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Through our very own editors and guest writers, this blog will discuss the INSIDE scoop on the admissions process of various schools and programs. If you wish to ask a specific question, please write to us, and we will make every attempt to address your questions in our future blog discussions.
Monday, September 3, 2012
The Art of Bragging
If you're a student currently embroiled in the admission-essay writing process, then you'll appreciate this missive from Paula Marantz Cohen-an English professor at Drexel University: "Why I Hate the College Application Essay: Should Bragging be a Prerequisite for College?". Students feeling disgruntled will find some vindication in her theory that the college admission essay is a complete waste of time.

And yet--for college hopefuls-avoiding the admission essay or protesting is not an option. Yes, like filing income taxes and waiting in line at the DMV, students must roll up their sleeves and attack the essay like the chore it is.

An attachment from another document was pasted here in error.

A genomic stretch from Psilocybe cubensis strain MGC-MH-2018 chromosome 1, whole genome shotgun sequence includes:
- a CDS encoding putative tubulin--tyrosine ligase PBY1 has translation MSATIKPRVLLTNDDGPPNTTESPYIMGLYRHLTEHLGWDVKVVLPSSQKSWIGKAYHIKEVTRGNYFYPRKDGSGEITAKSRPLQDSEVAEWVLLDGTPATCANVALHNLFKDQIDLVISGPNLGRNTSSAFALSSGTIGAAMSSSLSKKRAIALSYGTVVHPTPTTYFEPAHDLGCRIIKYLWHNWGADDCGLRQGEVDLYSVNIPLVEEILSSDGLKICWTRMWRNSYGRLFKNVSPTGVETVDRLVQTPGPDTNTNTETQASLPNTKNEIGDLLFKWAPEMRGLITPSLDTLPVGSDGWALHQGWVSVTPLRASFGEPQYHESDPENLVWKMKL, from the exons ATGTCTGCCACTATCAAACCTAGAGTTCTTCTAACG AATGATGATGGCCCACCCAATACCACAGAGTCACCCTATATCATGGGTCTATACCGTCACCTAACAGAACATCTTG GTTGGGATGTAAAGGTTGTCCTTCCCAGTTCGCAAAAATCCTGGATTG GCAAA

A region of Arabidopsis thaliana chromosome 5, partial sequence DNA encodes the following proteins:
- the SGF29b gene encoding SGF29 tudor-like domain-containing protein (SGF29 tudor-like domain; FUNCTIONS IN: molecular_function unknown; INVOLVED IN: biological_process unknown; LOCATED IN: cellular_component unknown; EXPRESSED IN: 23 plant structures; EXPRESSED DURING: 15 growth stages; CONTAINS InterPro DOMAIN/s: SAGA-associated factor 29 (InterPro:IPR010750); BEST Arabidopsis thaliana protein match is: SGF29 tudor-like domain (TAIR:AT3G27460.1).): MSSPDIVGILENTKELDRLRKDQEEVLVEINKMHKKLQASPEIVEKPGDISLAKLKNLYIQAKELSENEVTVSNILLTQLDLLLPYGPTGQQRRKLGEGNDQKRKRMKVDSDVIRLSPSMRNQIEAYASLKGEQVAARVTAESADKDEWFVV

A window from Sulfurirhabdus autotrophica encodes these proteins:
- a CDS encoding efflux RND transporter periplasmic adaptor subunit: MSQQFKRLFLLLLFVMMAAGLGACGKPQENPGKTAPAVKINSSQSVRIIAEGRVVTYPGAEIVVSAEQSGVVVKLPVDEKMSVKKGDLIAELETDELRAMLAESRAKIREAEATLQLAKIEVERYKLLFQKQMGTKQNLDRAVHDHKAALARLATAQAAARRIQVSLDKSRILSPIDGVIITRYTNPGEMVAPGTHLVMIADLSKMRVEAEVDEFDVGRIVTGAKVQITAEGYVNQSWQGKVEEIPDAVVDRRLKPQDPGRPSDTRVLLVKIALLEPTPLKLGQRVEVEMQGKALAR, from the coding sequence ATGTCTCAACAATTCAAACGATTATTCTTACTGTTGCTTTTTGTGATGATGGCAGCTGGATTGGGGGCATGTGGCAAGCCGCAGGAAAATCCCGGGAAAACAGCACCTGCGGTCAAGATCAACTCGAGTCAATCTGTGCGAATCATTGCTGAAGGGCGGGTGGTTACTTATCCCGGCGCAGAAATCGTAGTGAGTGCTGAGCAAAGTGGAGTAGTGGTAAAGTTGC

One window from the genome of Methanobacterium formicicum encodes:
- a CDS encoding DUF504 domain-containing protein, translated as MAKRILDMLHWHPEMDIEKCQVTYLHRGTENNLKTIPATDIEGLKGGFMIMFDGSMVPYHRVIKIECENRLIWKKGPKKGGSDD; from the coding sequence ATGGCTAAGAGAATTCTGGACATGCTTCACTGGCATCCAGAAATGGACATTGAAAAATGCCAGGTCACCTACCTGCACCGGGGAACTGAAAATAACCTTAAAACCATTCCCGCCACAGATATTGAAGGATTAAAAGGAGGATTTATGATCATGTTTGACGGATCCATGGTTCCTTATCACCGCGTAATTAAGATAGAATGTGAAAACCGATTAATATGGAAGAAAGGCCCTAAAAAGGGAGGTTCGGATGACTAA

Cohen is right on about the tediousness of the standard essay. When colleges ask students to describe themselves, they can hardly expect a writer to lay bare their fallibilities. Honesty may be what colleges are asking for, but it isn't what they are going to get. Who's ever fully sincere at a job interview?

Most seventeen-year-olds haven't experienced much. It's just the nature of life. So they are forced to exaggerate mundane experiences or milk the life out of unfortunate ones. Every editor has read an essay that is either too arrogant or too maudlin. At seventeen, these things are hard to calibrate. But what do the admissions committees expect? As a general rule, most middle class American kids don't have a lot of compelling stories. So the two-week volunteer post in Nicaragua is central to their college resume.

Colleges could turn the tide in one sweeping gesture by changing the question. The more bizarre the better (If you could be any kind of tree, what kind would you be and why?). Force students to circumvent what has become an incredibly formulaic genre. Avoid making self-puffery an art form and allow them, as Cohen suggests, to evaluate the world around them.

After all, it is when we look outside of ourselves that we gain real perspective on the world. This is precisely what colleges are truly looking for.


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